WD Music Telecaster Build Project
- Sponsored by WD Music

t4.jpg For many years guitar players have been modifying their instruments, even to the point where many mainstream manufacturers now offer pre-modified guitars with the most popular “player” features.

However if you want a truly custom one of a kind instrument there are two options. Option one, have a manufacturer’s custom shop build one for you for,for this you will need to dig very deep into your pockets or option two, build an instrument out of custom parts.

WD Music has long been providing this service in fact one of the first reviews carried out on this site back in 2003 was the building of a Strat-style Modular Guitar System (MSG) for WD Music. However, although an excellent introduction to building a guitar, with several options to choose from, that instrument was not a true custom guitar build, which is what we are going to tackle in this article.

The ability to choose from a large selection of quality parts is what this article will focus on, this way you can tailor the instrument to your own needs, with your own personal selection of body, neck, electronics, hardware and other components. This will enable you to build highly customised instrument unique to yourself, with a very reasonable investment.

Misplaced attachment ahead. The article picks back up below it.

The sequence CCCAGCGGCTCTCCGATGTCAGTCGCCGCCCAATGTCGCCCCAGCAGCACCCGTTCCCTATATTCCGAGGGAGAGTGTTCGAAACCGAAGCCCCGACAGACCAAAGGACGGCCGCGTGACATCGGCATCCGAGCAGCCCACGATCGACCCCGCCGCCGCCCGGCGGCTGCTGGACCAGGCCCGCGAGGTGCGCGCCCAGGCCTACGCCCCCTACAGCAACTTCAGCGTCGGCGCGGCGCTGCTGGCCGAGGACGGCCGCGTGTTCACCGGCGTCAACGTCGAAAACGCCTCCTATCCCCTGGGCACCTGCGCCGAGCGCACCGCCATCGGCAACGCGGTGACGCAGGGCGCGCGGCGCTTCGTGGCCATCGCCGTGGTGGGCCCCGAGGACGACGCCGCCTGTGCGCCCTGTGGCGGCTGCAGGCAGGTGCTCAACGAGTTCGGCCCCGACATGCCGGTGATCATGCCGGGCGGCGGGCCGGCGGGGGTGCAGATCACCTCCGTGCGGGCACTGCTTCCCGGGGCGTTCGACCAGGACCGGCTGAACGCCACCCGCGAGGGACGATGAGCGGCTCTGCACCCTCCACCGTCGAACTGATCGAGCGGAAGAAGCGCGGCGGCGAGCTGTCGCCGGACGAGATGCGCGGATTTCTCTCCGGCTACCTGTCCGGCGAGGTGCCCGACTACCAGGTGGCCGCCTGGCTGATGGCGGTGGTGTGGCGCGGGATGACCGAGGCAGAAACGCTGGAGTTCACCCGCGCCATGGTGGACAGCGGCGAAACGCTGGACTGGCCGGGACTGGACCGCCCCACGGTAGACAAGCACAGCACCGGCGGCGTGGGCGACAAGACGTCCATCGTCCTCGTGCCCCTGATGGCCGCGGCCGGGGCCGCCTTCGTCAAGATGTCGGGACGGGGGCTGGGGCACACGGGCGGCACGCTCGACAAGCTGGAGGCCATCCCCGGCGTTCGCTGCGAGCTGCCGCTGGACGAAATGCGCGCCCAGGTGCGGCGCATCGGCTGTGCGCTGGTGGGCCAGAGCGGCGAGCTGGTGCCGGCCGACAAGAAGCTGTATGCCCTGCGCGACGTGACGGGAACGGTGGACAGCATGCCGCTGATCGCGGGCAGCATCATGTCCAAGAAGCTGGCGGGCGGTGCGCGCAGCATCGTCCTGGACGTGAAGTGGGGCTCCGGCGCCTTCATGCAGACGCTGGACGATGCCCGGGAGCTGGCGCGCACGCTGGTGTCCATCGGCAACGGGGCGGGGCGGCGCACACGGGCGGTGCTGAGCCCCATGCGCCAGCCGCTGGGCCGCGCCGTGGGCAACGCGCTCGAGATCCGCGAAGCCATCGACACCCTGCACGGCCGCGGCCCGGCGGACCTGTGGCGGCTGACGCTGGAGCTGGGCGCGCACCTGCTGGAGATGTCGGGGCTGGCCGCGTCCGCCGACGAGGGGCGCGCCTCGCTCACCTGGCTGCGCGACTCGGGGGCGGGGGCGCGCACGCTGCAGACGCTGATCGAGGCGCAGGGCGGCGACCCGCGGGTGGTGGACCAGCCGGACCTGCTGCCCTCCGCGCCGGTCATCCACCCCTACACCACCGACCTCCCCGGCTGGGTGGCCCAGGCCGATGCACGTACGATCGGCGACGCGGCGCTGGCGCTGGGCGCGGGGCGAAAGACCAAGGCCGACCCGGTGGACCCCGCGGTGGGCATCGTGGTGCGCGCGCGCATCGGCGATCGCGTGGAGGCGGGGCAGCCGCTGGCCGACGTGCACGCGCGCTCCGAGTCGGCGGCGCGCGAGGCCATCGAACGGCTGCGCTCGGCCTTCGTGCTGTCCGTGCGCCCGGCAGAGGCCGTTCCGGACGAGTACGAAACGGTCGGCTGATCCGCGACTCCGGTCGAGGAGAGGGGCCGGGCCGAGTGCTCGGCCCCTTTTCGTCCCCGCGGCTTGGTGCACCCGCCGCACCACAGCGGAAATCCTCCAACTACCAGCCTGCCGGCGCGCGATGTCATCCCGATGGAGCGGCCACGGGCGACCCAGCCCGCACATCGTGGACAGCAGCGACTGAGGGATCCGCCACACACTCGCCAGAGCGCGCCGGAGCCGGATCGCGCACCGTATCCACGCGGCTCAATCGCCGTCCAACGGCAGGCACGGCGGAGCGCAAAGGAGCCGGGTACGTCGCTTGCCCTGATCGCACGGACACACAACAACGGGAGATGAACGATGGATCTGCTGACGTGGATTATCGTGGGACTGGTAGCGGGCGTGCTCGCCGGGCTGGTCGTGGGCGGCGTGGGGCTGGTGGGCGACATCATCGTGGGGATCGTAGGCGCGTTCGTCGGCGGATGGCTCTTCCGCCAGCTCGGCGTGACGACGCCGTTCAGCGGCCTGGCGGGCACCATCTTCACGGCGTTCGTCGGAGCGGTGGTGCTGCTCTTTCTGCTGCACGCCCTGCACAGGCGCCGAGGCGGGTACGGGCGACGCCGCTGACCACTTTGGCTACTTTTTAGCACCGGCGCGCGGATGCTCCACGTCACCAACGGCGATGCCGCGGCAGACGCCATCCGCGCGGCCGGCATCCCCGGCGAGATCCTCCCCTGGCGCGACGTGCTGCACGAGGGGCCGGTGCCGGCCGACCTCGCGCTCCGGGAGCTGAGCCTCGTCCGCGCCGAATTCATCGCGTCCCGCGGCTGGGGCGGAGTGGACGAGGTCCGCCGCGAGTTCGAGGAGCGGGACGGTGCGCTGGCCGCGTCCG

That said, I think that it is also important to mention, that I am by no means a skilled luthier. Just an online magazine editor and weekend warrior musician with a passion for musical equipment and some experience in the different skills that will be needed to build this instrument.

I hope therefore that the process that I will follow as a “Regular Joe” will encourage others to build their own instruments and that this article will serve as a guideline for your own builds.

Choosing the Parts

This is undoubtedly the most important part of your project. There many choices to be made and these carry options within themselves. It is essential to think carefully about all the options available and how these are dependant on each other.

For this project the following parts where chosen.

·         Telecaster Tobacco Sunburst Swamp Ash Body

·         Rosewood neck with extended fretboard with 22 frets.

·         Genuine Kluson Tuners (With adapter bushings)

·         Wilkinson compensated bridge

·         Electrosocket Jackplate

·         Gold Anodized T Style Pickguard.

·         TUSQ Nut.

·         Kent Armstrong Hot Alnico Telecaster Pickups

·         CTS Potentiometers and Switchcraft Jack with 10% Taper

·         0.047 and 0.001 Sprague Orange Drop Capacitors

·         OAK Three way switch

·         Black and white vintage cloth wire.


01 arrival.JPG It must be said that it is quite exiting and unnerving all at once to receive a guitar in a large box full of packing peanuts and different components, but armed with my previous experience with the Strat-Style MSG, ongoing repairs to my gigging guitars and a whole load of research on the internet I decided to roll up my sleeves and get started.